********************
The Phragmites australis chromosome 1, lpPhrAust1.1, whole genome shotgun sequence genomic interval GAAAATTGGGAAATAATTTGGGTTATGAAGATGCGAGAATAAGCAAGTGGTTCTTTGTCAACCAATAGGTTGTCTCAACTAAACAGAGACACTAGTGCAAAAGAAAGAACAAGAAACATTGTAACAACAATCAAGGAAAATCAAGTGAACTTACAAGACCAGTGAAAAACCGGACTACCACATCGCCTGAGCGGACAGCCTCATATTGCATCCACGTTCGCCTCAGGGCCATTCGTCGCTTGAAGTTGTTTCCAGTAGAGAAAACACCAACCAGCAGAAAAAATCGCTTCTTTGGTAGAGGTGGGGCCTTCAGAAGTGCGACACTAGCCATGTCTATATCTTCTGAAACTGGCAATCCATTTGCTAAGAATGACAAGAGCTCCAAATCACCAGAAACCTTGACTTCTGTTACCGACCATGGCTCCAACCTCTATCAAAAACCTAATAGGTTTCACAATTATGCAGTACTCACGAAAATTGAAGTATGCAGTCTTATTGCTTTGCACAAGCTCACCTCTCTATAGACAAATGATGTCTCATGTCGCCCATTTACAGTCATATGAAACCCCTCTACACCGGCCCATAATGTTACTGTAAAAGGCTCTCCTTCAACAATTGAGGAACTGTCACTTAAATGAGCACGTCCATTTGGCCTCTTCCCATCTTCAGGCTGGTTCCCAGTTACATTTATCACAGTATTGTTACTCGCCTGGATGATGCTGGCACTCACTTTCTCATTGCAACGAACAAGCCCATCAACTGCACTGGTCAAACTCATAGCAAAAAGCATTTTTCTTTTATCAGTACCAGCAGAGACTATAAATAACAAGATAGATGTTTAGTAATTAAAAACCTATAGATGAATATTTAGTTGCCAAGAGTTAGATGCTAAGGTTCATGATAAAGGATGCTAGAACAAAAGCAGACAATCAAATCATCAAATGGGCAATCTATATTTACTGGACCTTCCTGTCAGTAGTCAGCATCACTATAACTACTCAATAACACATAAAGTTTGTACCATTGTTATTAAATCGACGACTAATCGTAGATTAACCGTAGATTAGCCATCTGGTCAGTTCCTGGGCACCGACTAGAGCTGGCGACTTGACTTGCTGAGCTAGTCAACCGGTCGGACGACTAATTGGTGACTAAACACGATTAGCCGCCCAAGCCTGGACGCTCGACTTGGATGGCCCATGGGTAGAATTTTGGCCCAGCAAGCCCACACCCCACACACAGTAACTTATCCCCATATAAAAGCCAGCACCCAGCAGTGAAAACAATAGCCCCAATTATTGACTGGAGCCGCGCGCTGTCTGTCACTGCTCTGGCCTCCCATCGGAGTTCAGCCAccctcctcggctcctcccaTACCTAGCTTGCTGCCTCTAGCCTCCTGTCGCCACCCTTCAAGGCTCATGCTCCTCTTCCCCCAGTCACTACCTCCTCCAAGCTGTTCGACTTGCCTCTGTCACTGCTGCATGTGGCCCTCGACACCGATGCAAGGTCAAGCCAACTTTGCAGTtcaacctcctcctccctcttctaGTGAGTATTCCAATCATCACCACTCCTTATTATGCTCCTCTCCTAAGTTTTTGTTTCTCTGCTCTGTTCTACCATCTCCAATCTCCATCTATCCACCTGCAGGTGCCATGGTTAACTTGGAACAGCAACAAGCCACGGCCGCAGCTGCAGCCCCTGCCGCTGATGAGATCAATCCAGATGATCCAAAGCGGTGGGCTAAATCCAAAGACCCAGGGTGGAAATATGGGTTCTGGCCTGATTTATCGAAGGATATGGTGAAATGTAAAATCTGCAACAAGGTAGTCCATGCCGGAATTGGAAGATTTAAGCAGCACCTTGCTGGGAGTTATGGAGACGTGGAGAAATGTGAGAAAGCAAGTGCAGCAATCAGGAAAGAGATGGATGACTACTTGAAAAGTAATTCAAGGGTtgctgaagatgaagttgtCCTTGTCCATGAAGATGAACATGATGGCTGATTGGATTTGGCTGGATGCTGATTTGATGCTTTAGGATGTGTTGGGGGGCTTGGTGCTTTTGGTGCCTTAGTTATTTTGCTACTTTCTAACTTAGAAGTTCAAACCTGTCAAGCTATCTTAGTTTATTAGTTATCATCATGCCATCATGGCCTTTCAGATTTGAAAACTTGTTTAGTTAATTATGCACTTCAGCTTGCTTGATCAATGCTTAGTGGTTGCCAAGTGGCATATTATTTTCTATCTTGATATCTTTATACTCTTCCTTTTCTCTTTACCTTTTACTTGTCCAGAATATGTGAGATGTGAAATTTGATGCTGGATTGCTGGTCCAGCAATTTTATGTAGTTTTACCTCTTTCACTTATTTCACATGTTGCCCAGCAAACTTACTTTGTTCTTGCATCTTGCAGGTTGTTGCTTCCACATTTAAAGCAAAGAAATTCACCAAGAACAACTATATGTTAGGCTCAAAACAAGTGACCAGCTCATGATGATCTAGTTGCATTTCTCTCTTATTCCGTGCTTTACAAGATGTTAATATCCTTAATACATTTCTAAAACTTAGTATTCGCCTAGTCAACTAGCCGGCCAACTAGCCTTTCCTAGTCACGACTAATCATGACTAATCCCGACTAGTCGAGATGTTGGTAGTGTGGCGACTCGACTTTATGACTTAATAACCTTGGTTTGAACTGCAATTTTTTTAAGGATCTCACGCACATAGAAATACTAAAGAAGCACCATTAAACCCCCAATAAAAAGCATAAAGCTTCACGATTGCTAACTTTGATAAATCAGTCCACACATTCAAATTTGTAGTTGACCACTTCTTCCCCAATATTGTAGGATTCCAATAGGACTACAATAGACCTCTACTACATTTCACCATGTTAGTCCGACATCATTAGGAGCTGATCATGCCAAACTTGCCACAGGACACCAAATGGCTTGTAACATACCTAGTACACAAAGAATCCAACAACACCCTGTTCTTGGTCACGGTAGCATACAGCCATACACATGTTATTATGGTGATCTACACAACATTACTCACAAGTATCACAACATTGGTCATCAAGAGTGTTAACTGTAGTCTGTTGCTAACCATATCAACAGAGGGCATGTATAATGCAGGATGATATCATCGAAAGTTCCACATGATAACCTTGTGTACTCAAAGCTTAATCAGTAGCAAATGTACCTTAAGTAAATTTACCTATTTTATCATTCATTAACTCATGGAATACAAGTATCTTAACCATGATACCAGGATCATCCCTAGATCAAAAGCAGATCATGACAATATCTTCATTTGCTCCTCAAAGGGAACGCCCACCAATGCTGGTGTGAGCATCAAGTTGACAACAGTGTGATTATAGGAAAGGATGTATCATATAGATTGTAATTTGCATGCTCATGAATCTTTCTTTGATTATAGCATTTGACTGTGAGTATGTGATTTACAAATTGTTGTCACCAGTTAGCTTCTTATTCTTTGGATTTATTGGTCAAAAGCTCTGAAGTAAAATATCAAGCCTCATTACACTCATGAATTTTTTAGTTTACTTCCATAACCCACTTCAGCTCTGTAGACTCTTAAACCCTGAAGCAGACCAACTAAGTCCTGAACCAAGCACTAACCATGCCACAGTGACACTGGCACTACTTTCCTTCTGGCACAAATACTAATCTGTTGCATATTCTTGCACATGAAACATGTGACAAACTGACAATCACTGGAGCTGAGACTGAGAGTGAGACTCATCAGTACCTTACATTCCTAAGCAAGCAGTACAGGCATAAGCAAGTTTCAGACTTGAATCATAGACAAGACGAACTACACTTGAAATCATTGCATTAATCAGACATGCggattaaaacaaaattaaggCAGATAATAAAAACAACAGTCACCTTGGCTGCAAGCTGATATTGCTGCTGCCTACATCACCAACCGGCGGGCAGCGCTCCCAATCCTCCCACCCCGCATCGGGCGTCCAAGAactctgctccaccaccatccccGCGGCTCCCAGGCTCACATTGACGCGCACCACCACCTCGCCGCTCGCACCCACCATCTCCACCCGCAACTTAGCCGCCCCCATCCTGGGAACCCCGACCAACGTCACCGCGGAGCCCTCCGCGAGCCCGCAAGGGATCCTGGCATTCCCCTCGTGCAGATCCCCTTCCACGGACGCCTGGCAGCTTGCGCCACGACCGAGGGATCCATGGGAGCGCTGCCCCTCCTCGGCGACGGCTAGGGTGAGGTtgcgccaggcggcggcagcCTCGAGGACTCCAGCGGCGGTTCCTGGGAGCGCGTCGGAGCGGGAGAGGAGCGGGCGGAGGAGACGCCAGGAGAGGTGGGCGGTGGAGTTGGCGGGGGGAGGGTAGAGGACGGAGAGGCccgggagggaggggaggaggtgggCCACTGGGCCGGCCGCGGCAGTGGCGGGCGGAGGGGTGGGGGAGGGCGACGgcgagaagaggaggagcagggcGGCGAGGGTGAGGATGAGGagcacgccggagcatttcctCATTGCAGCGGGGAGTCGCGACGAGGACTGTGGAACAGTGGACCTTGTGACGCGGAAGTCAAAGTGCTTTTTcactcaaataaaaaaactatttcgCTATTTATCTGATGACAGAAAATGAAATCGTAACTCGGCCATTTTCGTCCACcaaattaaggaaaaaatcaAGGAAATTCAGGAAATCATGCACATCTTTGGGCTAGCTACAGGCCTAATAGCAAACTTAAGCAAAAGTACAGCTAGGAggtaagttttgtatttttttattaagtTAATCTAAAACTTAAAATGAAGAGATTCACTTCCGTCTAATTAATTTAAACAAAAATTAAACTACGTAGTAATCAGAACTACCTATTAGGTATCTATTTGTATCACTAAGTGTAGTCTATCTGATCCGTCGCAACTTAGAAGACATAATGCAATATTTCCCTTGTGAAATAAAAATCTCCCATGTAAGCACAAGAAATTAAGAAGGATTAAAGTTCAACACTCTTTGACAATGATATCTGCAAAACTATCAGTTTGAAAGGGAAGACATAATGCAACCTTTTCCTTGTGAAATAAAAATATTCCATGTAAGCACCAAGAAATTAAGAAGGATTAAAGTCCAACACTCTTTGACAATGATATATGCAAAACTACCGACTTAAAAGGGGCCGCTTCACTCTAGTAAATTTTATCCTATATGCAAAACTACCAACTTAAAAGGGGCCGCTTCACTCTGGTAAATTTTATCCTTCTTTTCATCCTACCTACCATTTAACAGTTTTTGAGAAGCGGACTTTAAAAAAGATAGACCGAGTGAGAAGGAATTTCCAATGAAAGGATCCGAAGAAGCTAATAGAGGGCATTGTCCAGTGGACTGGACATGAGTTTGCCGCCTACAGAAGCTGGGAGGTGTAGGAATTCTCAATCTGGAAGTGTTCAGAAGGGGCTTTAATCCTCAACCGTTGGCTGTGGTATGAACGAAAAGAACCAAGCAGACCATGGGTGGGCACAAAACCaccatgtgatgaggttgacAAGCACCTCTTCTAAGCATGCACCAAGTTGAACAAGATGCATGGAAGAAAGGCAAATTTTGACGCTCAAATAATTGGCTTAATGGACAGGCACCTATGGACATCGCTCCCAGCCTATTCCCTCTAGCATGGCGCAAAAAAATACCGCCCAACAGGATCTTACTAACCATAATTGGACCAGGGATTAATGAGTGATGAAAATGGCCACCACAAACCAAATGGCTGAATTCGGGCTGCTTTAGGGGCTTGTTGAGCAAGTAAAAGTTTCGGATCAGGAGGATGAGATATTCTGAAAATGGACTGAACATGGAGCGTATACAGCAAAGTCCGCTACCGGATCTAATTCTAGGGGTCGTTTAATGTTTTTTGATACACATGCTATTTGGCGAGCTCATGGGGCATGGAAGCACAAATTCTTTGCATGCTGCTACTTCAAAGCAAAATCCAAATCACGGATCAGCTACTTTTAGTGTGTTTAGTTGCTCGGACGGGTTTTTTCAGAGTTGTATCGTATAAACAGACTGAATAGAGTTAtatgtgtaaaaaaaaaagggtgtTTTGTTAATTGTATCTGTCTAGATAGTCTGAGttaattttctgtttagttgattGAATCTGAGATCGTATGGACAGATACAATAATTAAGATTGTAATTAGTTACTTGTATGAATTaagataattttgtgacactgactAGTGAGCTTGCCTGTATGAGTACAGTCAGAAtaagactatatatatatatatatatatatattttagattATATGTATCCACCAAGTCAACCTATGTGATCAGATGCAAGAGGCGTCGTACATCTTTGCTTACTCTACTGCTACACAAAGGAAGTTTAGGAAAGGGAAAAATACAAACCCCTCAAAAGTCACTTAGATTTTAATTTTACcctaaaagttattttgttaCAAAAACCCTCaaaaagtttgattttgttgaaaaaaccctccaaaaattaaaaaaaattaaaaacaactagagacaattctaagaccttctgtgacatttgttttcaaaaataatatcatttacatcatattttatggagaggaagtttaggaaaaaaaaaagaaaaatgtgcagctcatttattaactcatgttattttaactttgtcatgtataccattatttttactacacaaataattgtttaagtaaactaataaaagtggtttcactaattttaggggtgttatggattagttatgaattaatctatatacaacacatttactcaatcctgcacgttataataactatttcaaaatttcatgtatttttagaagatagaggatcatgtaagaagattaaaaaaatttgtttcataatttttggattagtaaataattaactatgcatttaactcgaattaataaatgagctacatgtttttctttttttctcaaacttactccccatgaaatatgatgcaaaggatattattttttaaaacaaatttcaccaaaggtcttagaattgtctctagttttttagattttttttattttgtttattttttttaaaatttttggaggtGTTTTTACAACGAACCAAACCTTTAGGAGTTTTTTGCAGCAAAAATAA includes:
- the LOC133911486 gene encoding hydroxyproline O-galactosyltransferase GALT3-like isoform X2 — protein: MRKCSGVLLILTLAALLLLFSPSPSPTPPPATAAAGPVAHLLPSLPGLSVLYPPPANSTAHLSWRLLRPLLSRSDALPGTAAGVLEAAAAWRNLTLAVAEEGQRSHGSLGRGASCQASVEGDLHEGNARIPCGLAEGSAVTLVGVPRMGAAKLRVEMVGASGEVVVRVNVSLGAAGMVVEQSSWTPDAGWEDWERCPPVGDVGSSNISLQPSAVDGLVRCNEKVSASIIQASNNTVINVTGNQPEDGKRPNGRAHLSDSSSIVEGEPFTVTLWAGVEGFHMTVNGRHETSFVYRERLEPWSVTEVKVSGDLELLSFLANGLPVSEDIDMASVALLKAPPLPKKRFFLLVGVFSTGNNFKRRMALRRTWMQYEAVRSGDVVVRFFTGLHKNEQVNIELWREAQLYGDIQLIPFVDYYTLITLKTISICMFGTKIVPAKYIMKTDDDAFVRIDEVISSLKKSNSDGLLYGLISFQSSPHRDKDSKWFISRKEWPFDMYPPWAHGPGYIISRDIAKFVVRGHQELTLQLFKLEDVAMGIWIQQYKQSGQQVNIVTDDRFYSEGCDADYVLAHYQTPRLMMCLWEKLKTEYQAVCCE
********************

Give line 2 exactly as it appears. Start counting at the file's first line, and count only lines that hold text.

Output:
- the LOC133911486 gene encoding hydroxyproline O-galactosyltransferase GALT3-like isoform X2 — protein: MRKCSGVLLILTLAALLLLFSPSPSPTPPPATAAAGPVAHLLPSLPGLSVLYPPPANSTAHLSWRLLRPLLSRSDALPGTAAGVLEAAAAWRNLTLAVAEEGQRSHGSLGRGASCQASVEGDLHEGNARIPCGLAEGSAVTLVGVPRMGAAKLRVEMVGASGEVVVRVNVSLGAAGMVVEQSSWTPDAGWEDWERCPPVGDVGSSNISLQPSAVDGLVRCNEKVSASIIQASNNTVINVTGNQPEDGKRPNGRAHLSDSSSIVEGEPFTVTLWAGVEGFHMTVNGRHETSFVYRERLEPWSVTEVKVSGDLELLSFLANGLPVSEDIDMASVALLKAPPLPKKRFFLLVGVFSTGNNFKRRMALRRTWMQYEAVRSGDVVVRFFTGLHKNEQVNIELWREAQLYGDIQLIPFVDYYTLITLKTISICMFGTKIVPAKYIMKTDDDAFVRIDEVISSLKKSNSDGLLYGLISFQSSPHRDKDSKWFISRKEWPFDMYPPWAHGPGYIISRDIAKFVVRGHQELTLQLFKLEDVAMGIWIQQYKQSGQQVNIVTDDRFYSEGCDADYVLAHYQTPRLMMCLWEKLKTEYQAVCCE